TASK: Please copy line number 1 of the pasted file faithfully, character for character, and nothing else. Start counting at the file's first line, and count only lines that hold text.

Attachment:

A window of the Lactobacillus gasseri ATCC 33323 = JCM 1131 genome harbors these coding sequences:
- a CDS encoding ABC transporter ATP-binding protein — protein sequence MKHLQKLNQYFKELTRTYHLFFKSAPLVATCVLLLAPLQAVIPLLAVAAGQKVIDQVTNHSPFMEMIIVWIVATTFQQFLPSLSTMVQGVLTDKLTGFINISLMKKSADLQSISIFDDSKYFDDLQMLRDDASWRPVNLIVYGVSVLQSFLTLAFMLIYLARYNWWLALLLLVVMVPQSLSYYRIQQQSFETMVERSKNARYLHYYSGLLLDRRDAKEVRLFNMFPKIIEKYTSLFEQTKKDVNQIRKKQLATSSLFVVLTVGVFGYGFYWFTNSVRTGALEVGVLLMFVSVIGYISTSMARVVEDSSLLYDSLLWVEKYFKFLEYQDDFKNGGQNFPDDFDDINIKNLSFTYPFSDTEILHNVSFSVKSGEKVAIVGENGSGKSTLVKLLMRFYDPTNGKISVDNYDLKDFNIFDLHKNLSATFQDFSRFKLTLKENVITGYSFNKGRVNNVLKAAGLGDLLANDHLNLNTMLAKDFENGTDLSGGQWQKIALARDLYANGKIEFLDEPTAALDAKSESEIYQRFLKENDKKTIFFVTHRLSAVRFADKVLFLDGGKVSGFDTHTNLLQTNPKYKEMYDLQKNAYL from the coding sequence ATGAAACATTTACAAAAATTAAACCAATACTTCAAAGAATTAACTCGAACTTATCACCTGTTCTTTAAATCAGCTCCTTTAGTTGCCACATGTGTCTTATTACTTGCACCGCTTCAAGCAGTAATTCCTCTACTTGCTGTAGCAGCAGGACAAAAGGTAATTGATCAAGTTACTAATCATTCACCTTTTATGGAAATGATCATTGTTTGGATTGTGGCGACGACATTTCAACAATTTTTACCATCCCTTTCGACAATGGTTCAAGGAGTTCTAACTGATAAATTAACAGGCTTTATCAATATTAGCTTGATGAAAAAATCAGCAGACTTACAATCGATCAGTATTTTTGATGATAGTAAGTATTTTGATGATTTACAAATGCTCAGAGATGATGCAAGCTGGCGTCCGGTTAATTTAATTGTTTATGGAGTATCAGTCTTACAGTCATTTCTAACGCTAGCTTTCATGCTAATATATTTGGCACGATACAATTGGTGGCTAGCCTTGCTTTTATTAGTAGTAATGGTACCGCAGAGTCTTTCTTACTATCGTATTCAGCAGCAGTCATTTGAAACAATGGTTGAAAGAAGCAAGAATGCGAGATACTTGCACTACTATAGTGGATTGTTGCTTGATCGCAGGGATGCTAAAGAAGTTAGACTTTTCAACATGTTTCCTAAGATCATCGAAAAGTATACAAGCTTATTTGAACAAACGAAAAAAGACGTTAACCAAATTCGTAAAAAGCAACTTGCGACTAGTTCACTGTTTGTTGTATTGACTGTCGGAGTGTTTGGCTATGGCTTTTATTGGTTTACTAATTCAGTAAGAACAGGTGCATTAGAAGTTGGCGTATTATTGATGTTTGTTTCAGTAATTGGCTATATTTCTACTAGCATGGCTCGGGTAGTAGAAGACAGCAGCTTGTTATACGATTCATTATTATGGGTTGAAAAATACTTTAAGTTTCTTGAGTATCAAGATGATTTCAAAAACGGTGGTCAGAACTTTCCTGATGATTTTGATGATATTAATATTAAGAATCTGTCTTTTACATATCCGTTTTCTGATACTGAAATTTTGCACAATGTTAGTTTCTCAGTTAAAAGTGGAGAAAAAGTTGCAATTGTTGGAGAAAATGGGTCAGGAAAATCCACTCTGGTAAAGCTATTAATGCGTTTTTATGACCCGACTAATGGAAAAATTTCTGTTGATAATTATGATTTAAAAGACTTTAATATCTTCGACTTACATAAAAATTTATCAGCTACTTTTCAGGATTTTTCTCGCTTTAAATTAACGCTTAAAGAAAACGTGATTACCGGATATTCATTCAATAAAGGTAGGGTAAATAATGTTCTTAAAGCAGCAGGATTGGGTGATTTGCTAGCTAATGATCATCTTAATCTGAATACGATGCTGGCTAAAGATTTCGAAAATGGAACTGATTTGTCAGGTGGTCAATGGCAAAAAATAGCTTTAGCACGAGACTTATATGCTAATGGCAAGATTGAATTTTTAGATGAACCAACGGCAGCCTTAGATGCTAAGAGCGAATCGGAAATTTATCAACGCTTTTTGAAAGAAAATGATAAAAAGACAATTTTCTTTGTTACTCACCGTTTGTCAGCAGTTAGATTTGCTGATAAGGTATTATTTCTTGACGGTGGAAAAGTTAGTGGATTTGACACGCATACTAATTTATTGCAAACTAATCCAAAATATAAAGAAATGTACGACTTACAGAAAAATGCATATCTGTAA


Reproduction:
A window of the Lactobacillus gasseri ATCC 33323 = JCM 1131 genome harbors these coding sequences: